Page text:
One very unique feature of the Ruger .22 has been the accentuated grip angle, similar to the original German Luger. This angle made the pistol quick pointing and easy to shoot, and, no doubt, had a lot to do with the success of this pistol.
The Ruger MK-II is offered in many variations with barrel lengths of 4, 4 3/4, 5 1/2, 6, 6 7/8, and even 10 inches. Some barrels are tapered while others are straight and, therefore, heavier. Various models are identified as Standard, Target, and Bull and weigh from 35 ounces (Model KP-512 with composite frame) to 51 ounces for the 10 inch barreled MK-10.
A couple of years ago Ruger offered another option in this .22 autoloader in the form of a Government 1911 style grip. Options in this style include a stainless version, as well as a blue finish, and two barrel lengths; a 5 1/2 inch bull barrel and a 4 3/4 inch tapered style.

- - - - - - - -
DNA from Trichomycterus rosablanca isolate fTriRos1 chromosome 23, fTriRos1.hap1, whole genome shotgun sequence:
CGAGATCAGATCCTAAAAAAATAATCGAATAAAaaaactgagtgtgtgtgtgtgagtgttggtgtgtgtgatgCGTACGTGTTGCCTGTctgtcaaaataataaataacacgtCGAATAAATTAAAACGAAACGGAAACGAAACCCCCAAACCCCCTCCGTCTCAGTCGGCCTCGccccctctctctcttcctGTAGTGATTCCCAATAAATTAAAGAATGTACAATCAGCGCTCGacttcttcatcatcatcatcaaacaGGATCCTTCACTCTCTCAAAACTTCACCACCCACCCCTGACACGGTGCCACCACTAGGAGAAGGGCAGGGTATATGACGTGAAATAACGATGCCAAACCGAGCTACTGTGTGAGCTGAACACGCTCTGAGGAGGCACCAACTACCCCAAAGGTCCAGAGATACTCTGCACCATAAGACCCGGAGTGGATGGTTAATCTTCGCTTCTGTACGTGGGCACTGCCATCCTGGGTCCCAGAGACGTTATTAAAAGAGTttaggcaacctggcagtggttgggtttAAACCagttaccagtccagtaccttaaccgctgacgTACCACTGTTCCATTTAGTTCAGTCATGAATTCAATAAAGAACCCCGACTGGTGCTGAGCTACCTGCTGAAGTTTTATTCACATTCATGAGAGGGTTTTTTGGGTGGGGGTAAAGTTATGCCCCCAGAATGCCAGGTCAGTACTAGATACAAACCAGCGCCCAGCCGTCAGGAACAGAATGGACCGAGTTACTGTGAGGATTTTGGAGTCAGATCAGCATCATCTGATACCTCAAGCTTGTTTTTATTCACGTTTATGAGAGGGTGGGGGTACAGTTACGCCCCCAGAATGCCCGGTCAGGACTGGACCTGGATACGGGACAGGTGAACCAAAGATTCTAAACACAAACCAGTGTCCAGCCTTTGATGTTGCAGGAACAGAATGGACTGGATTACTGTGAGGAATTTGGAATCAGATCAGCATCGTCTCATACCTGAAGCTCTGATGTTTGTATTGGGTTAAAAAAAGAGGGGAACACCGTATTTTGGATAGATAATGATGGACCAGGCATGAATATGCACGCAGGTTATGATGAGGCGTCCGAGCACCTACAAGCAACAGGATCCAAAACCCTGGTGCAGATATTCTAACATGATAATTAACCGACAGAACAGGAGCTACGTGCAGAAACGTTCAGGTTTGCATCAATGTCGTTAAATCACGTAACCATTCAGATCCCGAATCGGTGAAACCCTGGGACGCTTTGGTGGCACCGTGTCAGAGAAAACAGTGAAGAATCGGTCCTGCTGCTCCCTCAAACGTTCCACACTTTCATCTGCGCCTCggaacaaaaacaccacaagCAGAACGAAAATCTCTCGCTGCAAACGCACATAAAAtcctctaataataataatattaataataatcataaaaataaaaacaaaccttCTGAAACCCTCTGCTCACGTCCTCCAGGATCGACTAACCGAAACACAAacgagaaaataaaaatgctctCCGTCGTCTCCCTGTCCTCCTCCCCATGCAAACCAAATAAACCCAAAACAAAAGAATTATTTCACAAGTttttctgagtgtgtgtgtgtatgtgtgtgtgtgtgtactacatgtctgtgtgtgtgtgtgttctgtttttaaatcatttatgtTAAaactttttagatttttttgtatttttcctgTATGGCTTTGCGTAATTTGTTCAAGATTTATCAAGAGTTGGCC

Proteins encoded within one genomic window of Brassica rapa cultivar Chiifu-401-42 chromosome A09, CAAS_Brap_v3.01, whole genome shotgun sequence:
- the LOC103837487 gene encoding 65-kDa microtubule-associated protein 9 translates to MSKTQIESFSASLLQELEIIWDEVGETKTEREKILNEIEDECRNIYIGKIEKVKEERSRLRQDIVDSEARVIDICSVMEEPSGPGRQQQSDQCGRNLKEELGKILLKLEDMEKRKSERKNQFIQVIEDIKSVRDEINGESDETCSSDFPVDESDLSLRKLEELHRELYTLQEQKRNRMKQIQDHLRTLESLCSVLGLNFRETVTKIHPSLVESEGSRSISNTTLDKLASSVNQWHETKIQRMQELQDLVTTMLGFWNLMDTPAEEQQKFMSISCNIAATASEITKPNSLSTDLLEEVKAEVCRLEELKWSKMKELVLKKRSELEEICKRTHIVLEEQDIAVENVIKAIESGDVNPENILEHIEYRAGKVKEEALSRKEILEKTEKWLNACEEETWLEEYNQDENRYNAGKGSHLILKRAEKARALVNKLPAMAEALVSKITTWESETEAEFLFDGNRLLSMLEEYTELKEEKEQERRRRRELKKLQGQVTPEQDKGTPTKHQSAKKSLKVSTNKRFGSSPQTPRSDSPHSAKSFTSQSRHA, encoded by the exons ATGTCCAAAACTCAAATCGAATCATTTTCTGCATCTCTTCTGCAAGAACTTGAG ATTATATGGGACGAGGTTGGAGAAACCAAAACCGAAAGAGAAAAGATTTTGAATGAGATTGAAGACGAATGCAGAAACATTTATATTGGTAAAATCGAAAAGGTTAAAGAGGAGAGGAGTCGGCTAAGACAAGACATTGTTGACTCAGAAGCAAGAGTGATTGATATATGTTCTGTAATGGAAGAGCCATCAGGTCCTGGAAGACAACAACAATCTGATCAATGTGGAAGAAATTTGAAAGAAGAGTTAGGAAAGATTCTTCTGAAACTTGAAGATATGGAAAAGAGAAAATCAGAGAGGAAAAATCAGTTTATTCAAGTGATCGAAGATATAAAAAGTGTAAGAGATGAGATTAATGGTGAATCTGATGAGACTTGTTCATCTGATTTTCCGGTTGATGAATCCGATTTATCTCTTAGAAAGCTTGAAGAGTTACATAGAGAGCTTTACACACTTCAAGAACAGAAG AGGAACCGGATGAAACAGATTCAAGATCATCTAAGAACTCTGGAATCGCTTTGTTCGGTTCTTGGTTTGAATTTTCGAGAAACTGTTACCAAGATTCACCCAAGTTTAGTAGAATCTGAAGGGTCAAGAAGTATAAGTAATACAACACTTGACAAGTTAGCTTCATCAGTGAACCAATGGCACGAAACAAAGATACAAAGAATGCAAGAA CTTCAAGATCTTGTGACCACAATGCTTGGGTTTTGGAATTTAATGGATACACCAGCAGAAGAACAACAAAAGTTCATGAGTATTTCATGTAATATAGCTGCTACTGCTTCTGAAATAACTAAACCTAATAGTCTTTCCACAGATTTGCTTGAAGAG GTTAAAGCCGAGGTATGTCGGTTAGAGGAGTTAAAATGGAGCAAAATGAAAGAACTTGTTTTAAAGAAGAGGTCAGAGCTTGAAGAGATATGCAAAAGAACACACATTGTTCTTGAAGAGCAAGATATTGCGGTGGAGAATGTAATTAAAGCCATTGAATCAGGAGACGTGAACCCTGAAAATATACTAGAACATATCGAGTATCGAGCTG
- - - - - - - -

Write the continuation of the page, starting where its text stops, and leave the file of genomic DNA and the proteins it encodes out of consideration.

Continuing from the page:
For the purposes of this gun test, we ordered a blued version with the 5 1/2 inch blue bull barrel, called the P-512; the number 512 referring to the 5 1/2 inch barrel. With the Government grip look-alike, this model is also called the Ruger 22/45. Both the grip angle and magazine latch are copies of the Government Model. All the other Ruger .22 autoloaders have the magazine latch at the bottom of the grip, European style.
The grip frame on this model is made of Zytel, and according to Ruger, it is, “…a super tough, fiberglass-reinforced, lightweight composite.” Composite frames have proven themselves well of late, beginning with the famous Glock “plastic pistol” introduced over a decade ago. The mechanism on the Ruger .22 is the simple blowback style so common in a variety of lower powered autoloaders. The rifling is six grooves with one right hand turn in 16 inches. The rear sights are click adjustable for windage and elevation and the front sight is a fixed patridge-type blade. The suggested retail price for the test model is $237.50 while that of the stainless version is $330